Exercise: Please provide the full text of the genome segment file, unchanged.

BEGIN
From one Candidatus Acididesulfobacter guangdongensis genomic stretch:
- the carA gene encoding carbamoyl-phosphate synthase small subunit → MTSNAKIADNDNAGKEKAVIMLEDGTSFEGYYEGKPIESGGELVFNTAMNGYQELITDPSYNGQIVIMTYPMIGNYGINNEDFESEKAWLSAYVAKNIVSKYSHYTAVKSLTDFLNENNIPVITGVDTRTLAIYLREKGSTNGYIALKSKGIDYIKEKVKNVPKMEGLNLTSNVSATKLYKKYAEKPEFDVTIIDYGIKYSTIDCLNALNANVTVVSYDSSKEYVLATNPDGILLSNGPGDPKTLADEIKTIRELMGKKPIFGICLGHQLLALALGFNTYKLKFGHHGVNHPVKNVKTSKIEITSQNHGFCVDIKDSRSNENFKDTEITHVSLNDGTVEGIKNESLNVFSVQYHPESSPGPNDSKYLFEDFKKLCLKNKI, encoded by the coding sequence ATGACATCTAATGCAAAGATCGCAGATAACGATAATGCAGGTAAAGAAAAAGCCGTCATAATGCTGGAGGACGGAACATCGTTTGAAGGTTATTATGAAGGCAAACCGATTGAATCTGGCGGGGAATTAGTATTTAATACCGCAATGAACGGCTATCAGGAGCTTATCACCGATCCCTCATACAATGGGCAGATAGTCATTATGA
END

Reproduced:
From one Candidatus Acididesulfobacter guangdongensis genomic stretch:
- the carA gene encoding carbamoyl-phosphate synthase small subunit → MTSNAKIADNDNAGKEKAVIMLEDGTSFEGYYEGKPIESGGELVFNTAMNGYQELITDPSYNGQIVIMTYPMIGNYGINNEDFESEKAWLSAYVAKNIVSKYSHYTAVKSLTDFLNENNIPVITGVDTRTLAIYLREKGSTNGYIALKSKGIDYIKEKVKNVPKMEGLNLTSNVSATKLYKKYAEKPEFDVTIIDYGIKYSTIDCLNALNANVTVVSYDSSKEYVLATNPDGILLSNGPGDPKTLADEIKTIRELMGKKPIFGICLGHQLLALALGFNTYKLKFGHHGVNHPVKNVKTSKIEITSQNHGFCVDIKDSRSNENFKDTEITHVSLNDGTVEGIKNESLNVFSVQYHPESSPGPNDSKYLFEDFKKLCLKNKI, encoded by the coding sequence ATGACATCTAATGCAAAGATCGCAGATAACGATAATGCAGGTAAAGAAAAAGCCGTCATAATGCTGGAGGACGGAACATCGTTTGAAGGTTATTATGAAGGCAAACCGATTGAATCTGGCGGGGAATTAGTATTTAATACCGCAATGAACGGCTATCAGGAGCTTATCACCGATCCCTCATACAATGGGCAGATAGTCATTATGA